Author: Liz Pfeiffer

Addiction, Self-injury, and Women In Comics

Trigger Warning: This post discusses drug addiction, self-injury, and other mental health issues. In September, DC landed itself in some seriously hot water when a proposal went out for artists to draw Harley Quinn naked and attempting to electrocute herself in the bathtub. The proposal, dreamed up by series writer Jimmy Palmiotti, drew quick condemnation from fans, as well as the American Foundation for Suicide Prevention, the American Psychiatric Association, and the National Alliance on Mental Illness. While that controversial episode was a failed attempt at black humour, there have been considerably more interesting attempts to portray female characters...

Read More

The Critics’ Jane Foster

I’ve liked Natalie Portman’s Jane Foster since the first Thor. In particular, a scene that still makes me laugh is when Jane accidentally puts her dirty dishes right back in the cupboard of her cramped trailer the first time Thor comes calling. It’s a cute scene, and Portman’s muttering Jane is flummoxed. In Thor 2, Jane spends about a third of the film in a weakened state. No, she doesn’t fight like Sif or Frigga. And no, she doesn’t have snarky quips like Darcy. But the other two-thirds of the film? She’s a cute, spunky science nerd who, yes, cannot fight and doesn’t have snarky quips but still puts her life on the line for an actual God. So I never really understood the hate for the character. I also never got the sense that Portman’s Jane Foster and Chris Hemsworth’s Thor didn’t have chemistry nor that Portman had wooden acting. But maybe it’s just a personal opinion. Since the advent of the “strong, female character,” female characters who cannot fight or are perceived as being weaker have usually been derisively ignored or outright hated by fans and critics alike. Take Skyler White: for all intents and purposes, she is a complex female character, but one who has had many weak moments. And yet, despite the need for complex female characters in any medium, Skyler White was utterly loathed...

Read More

Interview with Jeremy Whitley of Princeless

When I initially describe Jeremy Whitley’s Princeless (Action Lab Comics) to people, I explain it as if we got to continue seeing the adventures of Princess Elizabeth from Robert Munsch’s The Paper Bag Princess. That story, published in 1980, was quite a feminist gold standard for the time: the young princess rescues her prince, and then when he tells her that she needs to be more feminine, she tells him he’s not that nice after all and goes off on her own. With Princeless‘s main protagonist, Princess Adrienne, we meet a young princess who has been locked away in a tower by her parents and is being guarded by a dragon. Her father wants a suitor worthy enough to slay the dragon to marry her. But Adrienne finds a sword under her bed and, with the help of her female pet dragon, Sparky, she escapes the tower and sets off to save her seven sisters, all of whom are also locked in separate towers. On her way, she meets the first-ever girl blacksmith, a half-dwarf half-human named Bedalia. We then get a scene that so simply and concisely explains the double standard of the problem of the sexy female warrior and the strong male warrior that one might wonder how this book didn’t come out before 2012. Princeless, also illustrated by M. Goodwin, was named the Best Limited Series...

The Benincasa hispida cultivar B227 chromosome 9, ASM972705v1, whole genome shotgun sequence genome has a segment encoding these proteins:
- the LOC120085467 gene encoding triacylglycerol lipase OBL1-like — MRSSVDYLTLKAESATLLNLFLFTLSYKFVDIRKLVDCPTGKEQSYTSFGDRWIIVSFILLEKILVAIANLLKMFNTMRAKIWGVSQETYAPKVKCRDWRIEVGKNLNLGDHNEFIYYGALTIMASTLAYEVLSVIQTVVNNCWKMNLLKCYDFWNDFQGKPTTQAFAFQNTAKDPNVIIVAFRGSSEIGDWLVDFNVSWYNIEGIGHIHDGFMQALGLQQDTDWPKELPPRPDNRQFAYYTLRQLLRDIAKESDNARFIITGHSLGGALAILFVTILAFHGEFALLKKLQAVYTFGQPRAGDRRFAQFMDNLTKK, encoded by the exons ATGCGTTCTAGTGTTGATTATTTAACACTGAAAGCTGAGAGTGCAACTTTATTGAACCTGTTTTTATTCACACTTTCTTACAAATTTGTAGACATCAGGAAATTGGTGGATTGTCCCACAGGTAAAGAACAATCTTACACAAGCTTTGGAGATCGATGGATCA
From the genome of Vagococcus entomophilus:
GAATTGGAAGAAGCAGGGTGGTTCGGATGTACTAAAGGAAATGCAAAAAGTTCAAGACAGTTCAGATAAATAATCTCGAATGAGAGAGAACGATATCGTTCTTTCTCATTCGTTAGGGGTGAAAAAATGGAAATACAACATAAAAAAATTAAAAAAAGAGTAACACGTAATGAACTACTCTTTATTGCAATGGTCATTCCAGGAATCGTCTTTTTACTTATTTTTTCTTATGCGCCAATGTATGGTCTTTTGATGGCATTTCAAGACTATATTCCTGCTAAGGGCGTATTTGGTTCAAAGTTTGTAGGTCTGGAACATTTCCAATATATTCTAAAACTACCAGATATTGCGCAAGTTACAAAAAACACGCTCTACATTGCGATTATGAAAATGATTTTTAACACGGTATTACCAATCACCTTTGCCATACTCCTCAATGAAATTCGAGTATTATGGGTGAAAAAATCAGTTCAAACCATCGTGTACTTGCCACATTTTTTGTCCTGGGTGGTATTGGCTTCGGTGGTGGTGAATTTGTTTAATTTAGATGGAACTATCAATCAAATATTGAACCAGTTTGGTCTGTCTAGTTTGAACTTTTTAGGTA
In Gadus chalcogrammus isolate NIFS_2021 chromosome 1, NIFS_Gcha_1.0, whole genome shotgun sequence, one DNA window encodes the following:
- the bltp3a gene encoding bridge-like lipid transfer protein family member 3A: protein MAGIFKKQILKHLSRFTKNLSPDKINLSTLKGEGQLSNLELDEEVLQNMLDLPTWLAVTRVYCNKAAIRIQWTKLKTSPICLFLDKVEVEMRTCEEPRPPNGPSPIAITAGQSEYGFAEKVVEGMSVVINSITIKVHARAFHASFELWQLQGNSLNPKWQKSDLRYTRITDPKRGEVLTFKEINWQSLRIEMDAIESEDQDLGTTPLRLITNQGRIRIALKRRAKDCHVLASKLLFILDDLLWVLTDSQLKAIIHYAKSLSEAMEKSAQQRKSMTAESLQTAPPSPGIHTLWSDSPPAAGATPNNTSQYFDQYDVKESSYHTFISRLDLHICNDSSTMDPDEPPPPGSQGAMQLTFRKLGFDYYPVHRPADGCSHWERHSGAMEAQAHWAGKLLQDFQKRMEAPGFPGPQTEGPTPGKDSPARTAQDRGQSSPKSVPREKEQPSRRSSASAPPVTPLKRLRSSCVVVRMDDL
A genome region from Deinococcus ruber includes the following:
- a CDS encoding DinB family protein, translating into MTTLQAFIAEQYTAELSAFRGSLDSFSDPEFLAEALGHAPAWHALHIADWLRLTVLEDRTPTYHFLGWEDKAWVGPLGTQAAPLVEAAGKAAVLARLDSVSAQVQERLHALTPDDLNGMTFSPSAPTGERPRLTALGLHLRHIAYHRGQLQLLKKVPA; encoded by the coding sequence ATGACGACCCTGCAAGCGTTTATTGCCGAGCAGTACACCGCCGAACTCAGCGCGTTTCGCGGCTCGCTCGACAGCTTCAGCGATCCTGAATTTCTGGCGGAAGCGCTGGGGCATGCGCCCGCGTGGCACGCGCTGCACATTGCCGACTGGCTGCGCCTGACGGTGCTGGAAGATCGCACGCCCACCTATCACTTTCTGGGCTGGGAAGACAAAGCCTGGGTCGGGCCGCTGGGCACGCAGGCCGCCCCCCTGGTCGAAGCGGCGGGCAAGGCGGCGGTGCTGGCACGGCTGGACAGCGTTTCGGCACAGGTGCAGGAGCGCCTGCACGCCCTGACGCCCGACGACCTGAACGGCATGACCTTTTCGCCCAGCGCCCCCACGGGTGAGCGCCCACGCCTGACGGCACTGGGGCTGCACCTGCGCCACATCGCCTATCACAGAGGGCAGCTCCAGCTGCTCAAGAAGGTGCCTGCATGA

Read More

Interview with Janelle Asselin

Getting There The former DC editor talks getting more women into comics: not just reading, but writing and editing them, too. Elisabeth Pfeiffer  By this point, Janelle Asselin should be a recognizeable name if you’re into comics at all. The former DC Comics editor, now a children’s magazine editor with Disney, took on the perceptions that mainstream comic publishers seem to hold as truth: that women just don’t read comics and a majority of women won’t read comics. In her thesis, she looked at the role of content, perceptions of gender, and the role of marketing in what draws and repels women to and from comics – all of which can be found at ladydrawers.wordpress.com Ms. Asselin, who started at DC Comics in 2008 and left for Disney in September 2011, offered suggestions to comic publishers to increase those sales. She told the DCWomenKickingAss blog in a January 31, 2012 post that, “The primary conclusions I made from my research are that there are four different ways the comics industry can adjust to increase sales to an often excluded demographic that just happens – oh yeah – to make up over 50% of America. Those four ways are better marketing towards women, more inclusive content, more effective distribution, and changing the cultural preconceptions of comics.” Those might seem like really simple ideas, but whether or not comic publishers have...

Read More

Carol Appreciation: Captain Marvel roundtable

This is the fifth (and final) post in our series of Carol Appreciation posts. Also check out Megan Byrd’s review of Captain Marvel #1, Valtyr’s ode to Ultimate Carol,  Garrideb’s look at Carol and female friendship, and Damalur’s Love Letter to Carol. So I was chatting about the debut issue of Captain Marvel on Twitter, and then suddenly I was setting up a roundtable discussion. It’s kind of mysterious, really. On Saturday, Skalja (FuckYeahSpiderWife), MeganB (ComicBookCandy), Liz, Valtyr, Alisdair, Cohen (Reign In Hell), and I got together and hashed out what we liked, loved and didn’t love, about Cap...

Read More